Screen Shot 2013-05-05 at 3.35.13 PM

Open up your serial monitor and type an exclamation mark “!” and this will initiate the serial monitor (I’ve noticed sometimes you have to open and close the monitor to get it to work right, and send it more than once. To turn serial monitor off, just send another “!”

other available commands are:

@  Toggle between holding the target in reset after programming and allowing the target to run immediately
#  Reset the target now or allow the target to run if it is held in reset
$  Hold the target in reset

special thanks to Coding Badly and Erni for all their help, most info comes from here: Arduino Forum

Join the discussion 9 Comments

  • Reply

    Francine Y. Mcmillan

    February 12, 2013 at 10:23 pm

    When you get a new blank microcontroller, you need to do a couple things before it will start running your sketches. You need to set the fuses on it, and possibly upload the Arduino bootloader to it, and you need to be able to actually upload the sketches to the chip. Fortunately, the Arduino folks have a great tutorial on how to use your existing Arduino to burn the bootloader onto a new chip and upload sketches to it. Unfortunately, this method isn’t really that permanent. I mean yes, you can keep a breadboard set up like that and just plug it in when you need it, but to me it seems messy. I wanted to make the process easier.

  • Reply


    April 17, 2013 at 4:43 pm

    I cannot seem to get your code to pass the compile check. I get the following error:

    ketch_apr17b.cpp.o: In function `TinyDebugSerial::begin(long)’:
    tiny/cores/tiny/TinyDebugSerial.h:682: undefined reference to `Debug’
    tiny/cores/tiny/TinyDebugSerial.h:682: undefined reference to `Debug’
    sketch_apr17b.cpp.o: In function `loop’:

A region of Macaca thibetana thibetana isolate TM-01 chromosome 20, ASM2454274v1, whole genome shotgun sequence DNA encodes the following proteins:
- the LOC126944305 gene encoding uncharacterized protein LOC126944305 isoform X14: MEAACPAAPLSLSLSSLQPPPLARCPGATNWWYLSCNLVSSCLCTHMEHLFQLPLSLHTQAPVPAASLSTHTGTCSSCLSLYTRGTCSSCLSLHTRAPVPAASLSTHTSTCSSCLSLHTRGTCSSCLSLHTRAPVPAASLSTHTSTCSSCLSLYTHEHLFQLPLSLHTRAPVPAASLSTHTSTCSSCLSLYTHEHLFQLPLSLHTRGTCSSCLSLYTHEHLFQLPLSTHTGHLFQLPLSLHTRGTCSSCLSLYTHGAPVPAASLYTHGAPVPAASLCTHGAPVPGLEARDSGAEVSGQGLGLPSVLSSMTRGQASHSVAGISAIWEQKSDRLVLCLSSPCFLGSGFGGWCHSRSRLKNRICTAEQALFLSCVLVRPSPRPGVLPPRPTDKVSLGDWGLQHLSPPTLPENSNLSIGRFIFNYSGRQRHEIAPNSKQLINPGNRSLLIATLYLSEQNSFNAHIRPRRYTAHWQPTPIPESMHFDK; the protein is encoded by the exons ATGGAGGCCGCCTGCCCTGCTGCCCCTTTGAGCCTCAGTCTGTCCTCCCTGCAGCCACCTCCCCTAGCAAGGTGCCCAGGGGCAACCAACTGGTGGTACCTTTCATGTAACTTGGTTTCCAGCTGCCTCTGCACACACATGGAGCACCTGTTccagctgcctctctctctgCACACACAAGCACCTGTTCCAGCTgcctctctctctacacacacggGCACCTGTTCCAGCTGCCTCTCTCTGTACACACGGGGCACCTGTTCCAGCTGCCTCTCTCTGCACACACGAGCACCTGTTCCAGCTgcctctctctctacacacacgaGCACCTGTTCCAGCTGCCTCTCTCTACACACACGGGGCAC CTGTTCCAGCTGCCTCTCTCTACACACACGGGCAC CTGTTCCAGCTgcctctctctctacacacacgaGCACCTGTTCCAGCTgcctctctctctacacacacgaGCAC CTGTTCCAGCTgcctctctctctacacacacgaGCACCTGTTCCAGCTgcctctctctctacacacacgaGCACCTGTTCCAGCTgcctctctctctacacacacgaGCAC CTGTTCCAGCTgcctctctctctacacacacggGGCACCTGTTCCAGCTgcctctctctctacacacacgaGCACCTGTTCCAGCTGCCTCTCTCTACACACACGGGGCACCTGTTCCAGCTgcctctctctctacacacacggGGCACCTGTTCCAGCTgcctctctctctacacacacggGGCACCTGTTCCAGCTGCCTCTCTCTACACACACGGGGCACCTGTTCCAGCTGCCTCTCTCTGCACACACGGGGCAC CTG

/Applications/sketch_apr17b.ino:13: undefined reference to `Debug’
    /Applications/sketch_apr17b.ino:13: undefined reference to `Debug’

    I’m pretty new to arduino and just bought my first attiny85. I successfully wired up my ’85 to a Duemilanove using these instructions ( and sent the blink sketch so I’m pretty confident that I’m programing it correctly.

    I copied the TinyKnockBang and TinyISP folders to ~/foo/Arduino/libraries, but I still simply cannot figure out how to get your code to work on my ’85 and send back data.

    I *really* want to figure out how to do a serial read from the attiny so I can use it to debug an intervalometer program that I’m writing that uses a POT. I just can’t figure out how to get a serial read to work.

    Thanks for the write up and any help you can offer.

  • Reply


    April 18, 2013 at 3:18 pm

    I figured out my problems; I’ve learned quite a bit from your entry and wrote my own and noting the steps that I found hard. I borrowed quite a bit from your blog including the awesome sketch you have.
    Thanks very much for your help!

    • Reply


      April 23, 2013 at 1:02 am

      @aaron. what parts did you find difficult?

  • Reply

    Ebony D. Kane

    April 26, 2013 at 5:31 am

    Many of the products SparkFun sells use an AVR, like an ATmega168 or an ATmega328, as a microprocessor. There are many reasons we like this microprocessor, not the least of which is that it is the processor used in Arduino. Just because a board uses an ATmega, though, doesn’t mean it’s an Arduino. However it does mean that code written for an Arduino can be used on a board that uses the same microprocessor! The only thing standing in the way of running custom code on a board with an AVR is actually loading the code onto the chip (since it likely isn’t loaded with the serial bootloader used on an Arduino). This tutorial is a guide on how to use an Arduino as a programmer to load code onto a standalone ATmega microcontroller.

  • Reply

    Orestis Mokas

    September 16, 2013 at 10:09 am

    Amazing tutorial. Fully detailed!

    I would also like to know what theme on your mac you are using if its possible, much appreciated 🙂

  • Reply


    April 10, 2014 at 1:41 am

    What the voltage of the capacitor, So I know I won’t blow my board or attiny85 out.

    • Reply


      April 3, 2016 at 3:49 pm

      Anything above 5V should be fine.

Leave a Reply